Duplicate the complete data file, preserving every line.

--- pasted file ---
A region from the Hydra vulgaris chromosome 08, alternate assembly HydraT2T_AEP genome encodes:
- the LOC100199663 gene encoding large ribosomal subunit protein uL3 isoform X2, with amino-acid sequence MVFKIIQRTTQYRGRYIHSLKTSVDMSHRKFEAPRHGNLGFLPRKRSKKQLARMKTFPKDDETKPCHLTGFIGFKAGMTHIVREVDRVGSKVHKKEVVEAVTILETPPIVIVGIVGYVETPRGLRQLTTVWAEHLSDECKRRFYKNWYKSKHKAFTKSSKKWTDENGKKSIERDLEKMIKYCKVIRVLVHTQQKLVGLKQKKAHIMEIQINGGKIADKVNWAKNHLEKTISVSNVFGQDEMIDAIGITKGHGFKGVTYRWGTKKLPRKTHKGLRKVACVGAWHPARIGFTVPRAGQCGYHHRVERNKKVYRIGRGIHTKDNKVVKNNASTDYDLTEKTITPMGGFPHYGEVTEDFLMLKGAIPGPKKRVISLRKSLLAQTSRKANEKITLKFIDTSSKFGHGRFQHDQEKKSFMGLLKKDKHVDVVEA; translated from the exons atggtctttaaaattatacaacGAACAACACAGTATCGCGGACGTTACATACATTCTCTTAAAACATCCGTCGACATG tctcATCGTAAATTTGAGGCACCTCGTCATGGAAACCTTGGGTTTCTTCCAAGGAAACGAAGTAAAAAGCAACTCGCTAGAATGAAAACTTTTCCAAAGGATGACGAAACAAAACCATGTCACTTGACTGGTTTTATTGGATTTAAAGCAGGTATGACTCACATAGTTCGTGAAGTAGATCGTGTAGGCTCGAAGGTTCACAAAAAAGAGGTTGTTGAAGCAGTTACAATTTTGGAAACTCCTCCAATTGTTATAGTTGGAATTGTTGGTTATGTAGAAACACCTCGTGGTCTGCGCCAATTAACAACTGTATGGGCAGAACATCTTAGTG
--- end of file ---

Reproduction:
A region from the Hydra vulgaris chromosome 08, alternate assembly HydraT2T_AEP genome encodes:
- the LOC100199663 gene encoding large ribosomal subunit protein uL3 isoform X2, with amino-acid sequence MVFKIIQRTTQYRGRYIHSLKTSVDMSHRKFEAPRHGNLGFLPRKRSKKQLARMKTFPKDDETKPCHLTGFIGFKAGMTHIVREVDRVGSKVHKKEVVEAVTILETPPIVIVGIVGYVETPRGLRQLTTVWAEHLSDECKRRFYKNWYKSKHKAFTKSSKKWTDENGKKSIERDLEKMIKYCKVIRVLVHTQQKLVGLKQKKAHIMEIQINGGKIADKVNWAKNHLEKTISVSNVFGQDEMIDAIGITKGHGFKGVTYRWGTKKLPRKTHKGLRKVACVGAWHPARIGFTVPRAGQCGYHHRVERNKKVYRIGRGIHTKDNKVVKNNASTDYDLTEKTITPMGGFPHYGEVTEDFLMLKGAIPGPKKRVISLRKSLLAQTSRKANEKITLKFIDTSSKFGHGRFQHDQEKKSFMGLLKKDKHVDVVEA; translated from the exons atggtctttaaaattatacaacGAACAACACAGTATCGCGGACGTTACATACATTCTCTTAAAACATCCGTCGACATG tctcATCGTAAATTTGAGGCACCTCGTCATGGAAACCTTGGGTTTCTTCCAAGGAAACGAAGTAAAAAGCAACTCGCTAGAATGAAAACTTTTCCAAAGGATGACGAAACAAAACCATGTCACTTGACTGGTTTTATTGGATTTAAAGCAGGTATGACTCACATAGTTCGTGAAGTAGATCGTGTAGGCTCGAAGGTTCACAAAAAAGAGGTTGTTGAAGCAGTTACAATTTTGGAAACTCCTCCAATTGTTATAGTTGGAATTGTTGGTTATGTAGAAACACCTCGTGGTCTGCGCCAATTAACAACTGTATGGGCAGAACATCTTAGTG